The fundamental task in laboring in poor communities is spiritual. This doesn't mean it isn't also practical, but it is a measured practicality that is attempting to uncover the curse of 1) alienation from God, 2) coercive and abusive relationships with each other, 3) hostility, ignorance, and apathy towards creation, and 4) an identity of shame. These practical acts are spiritual in so far as they uncover the truth of the curse, and simultaneously uncover and introduce the authority and action of Jesus to break the curse, heal these places of wounding, and tie bonds of love around us and Him, us and each other, us and the world.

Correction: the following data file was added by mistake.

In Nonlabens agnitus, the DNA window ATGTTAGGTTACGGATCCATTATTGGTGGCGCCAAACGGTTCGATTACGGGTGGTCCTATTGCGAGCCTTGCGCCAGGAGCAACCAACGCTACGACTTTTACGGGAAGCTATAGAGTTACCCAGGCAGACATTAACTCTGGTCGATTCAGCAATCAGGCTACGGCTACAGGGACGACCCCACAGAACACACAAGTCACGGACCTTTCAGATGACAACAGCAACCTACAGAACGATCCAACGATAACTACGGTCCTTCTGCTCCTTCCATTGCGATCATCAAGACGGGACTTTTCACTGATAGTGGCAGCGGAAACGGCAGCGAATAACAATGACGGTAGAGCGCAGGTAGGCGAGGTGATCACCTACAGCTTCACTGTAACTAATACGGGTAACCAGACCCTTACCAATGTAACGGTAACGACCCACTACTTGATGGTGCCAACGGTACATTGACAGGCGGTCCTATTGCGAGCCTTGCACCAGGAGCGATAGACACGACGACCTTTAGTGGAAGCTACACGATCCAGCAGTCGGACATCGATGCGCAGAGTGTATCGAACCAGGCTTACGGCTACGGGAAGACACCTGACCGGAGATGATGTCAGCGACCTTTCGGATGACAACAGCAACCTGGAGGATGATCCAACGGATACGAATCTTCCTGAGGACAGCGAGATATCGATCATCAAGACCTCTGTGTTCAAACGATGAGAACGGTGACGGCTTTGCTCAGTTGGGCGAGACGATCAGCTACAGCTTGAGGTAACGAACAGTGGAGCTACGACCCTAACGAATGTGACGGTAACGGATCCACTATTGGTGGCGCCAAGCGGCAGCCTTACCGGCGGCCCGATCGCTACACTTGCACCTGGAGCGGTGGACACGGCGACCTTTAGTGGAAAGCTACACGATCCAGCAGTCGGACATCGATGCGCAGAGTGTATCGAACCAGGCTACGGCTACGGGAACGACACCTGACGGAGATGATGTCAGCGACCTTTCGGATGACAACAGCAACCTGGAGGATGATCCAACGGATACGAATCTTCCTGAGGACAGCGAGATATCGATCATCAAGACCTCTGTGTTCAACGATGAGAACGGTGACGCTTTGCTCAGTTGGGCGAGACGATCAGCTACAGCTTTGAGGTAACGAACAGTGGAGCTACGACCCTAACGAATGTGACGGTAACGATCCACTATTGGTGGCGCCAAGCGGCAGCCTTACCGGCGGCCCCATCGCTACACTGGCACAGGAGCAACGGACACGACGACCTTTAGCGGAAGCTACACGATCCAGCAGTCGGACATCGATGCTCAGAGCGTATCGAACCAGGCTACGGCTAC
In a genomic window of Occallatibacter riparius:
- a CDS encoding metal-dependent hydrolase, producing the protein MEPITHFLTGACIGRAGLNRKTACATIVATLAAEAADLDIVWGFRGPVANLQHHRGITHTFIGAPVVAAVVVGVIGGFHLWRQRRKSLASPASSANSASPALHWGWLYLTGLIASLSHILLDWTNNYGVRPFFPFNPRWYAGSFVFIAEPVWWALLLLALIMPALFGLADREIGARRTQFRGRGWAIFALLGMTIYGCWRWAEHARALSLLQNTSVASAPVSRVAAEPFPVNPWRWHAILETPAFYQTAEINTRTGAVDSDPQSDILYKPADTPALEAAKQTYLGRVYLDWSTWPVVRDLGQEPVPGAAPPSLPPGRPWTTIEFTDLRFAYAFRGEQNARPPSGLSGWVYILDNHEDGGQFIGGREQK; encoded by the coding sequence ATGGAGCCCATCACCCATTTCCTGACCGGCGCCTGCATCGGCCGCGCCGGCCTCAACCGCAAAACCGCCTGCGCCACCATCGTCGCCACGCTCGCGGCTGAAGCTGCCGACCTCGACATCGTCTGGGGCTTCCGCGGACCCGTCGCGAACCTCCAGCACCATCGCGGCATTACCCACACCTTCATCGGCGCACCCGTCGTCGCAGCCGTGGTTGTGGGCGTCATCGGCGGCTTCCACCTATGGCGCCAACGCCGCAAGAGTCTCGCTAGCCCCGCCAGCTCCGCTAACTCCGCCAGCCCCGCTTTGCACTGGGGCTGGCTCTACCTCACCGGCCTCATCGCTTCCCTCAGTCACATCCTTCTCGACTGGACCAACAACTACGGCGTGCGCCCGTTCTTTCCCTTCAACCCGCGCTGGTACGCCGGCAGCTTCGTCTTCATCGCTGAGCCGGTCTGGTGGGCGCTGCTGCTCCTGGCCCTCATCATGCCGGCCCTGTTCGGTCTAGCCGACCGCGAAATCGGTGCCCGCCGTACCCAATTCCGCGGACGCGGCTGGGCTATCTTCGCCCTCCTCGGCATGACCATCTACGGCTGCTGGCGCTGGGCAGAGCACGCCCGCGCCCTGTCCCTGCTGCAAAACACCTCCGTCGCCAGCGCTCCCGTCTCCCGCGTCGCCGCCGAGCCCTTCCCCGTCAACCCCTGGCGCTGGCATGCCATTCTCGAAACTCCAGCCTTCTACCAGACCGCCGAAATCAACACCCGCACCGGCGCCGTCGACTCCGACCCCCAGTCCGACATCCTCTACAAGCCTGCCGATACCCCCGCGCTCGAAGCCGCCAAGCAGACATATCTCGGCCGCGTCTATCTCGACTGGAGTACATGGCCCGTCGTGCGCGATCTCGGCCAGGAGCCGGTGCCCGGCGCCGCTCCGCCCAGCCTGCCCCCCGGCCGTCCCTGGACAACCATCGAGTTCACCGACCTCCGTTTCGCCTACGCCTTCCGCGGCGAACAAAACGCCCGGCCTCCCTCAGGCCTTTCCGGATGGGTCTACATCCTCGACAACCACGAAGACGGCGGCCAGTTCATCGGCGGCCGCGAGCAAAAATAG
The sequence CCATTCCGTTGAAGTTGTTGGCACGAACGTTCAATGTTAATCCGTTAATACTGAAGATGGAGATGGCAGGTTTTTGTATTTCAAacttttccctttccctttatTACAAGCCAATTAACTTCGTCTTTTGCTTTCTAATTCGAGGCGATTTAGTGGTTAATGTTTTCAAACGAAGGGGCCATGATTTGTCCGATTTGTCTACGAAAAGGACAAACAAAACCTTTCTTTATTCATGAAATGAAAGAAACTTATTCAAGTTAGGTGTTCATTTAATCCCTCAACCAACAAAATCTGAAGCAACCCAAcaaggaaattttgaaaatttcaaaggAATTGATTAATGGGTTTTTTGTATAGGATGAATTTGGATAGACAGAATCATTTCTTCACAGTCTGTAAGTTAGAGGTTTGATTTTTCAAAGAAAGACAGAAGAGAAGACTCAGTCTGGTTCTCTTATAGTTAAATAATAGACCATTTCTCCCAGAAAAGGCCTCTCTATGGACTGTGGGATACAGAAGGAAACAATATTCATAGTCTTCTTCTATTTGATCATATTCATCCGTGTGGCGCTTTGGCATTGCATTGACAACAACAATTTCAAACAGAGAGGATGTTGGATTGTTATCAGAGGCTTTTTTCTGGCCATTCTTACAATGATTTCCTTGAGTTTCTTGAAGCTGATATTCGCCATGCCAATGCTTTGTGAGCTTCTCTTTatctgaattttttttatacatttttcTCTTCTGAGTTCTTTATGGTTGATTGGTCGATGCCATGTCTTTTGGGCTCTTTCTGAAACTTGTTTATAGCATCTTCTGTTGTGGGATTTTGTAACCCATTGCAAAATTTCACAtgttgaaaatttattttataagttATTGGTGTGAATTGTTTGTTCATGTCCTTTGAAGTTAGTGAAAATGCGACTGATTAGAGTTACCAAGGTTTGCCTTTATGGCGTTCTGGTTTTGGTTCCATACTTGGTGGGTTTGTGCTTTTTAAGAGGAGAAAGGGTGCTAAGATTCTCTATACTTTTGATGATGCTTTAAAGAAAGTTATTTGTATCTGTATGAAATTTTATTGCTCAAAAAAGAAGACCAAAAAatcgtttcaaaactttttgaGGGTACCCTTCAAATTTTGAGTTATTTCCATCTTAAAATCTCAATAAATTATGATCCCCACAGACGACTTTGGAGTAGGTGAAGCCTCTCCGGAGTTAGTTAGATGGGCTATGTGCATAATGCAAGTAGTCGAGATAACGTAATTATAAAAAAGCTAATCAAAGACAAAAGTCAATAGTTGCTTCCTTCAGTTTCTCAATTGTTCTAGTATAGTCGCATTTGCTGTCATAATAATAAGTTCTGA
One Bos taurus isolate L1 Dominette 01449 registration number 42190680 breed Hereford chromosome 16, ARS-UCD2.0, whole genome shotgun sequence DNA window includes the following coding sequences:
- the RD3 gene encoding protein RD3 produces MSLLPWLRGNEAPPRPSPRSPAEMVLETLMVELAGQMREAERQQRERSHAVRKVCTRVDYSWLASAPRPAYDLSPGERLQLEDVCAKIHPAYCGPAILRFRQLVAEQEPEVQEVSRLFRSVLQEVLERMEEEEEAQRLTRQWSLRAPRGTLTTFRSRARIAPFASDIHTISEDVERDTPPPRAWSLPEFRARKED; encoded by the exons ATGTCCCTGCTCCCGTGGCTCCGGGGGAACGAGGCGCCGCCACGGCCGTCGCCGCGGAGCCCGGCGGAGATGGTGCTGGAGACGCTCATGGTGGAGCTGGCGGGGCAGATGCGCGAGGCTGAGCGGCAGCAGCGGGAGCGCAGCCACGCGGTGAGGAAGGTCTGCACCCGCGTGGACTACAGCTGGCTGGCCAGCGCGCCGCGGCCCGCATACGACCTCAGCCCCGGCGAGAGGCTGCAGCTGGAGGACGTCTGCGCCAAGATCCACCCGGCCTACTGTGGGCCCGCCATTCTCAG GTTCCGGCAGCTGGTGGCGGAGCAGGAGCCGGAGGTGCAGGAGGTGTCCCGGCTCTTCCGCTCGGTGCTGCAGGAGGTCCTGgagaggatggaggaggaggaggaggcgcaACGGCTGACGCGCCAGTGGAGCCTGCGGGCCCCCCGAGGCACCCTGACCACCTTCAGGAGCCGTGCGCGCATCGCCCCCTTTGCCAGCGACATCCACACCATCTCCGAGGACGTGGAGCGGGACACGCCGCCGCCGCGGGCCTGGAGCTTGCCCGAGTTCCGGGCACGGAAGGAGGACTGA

The Second Adam is taking on the power of sin and death, defeating it, and re-forming us into His glorious image: favor and freedom with God, table fellowship with our enemies, stewardship of the creation, and walking in our authority and glory as the revealed children of God.
We partner with Him in breaking the power of the curse, healing the wounds, and building the bonds of love.
Charity and relief work are often needed as a precursor to this work, and in deed often constitute this very task. But they can often also serve to inhibit this spiritual task.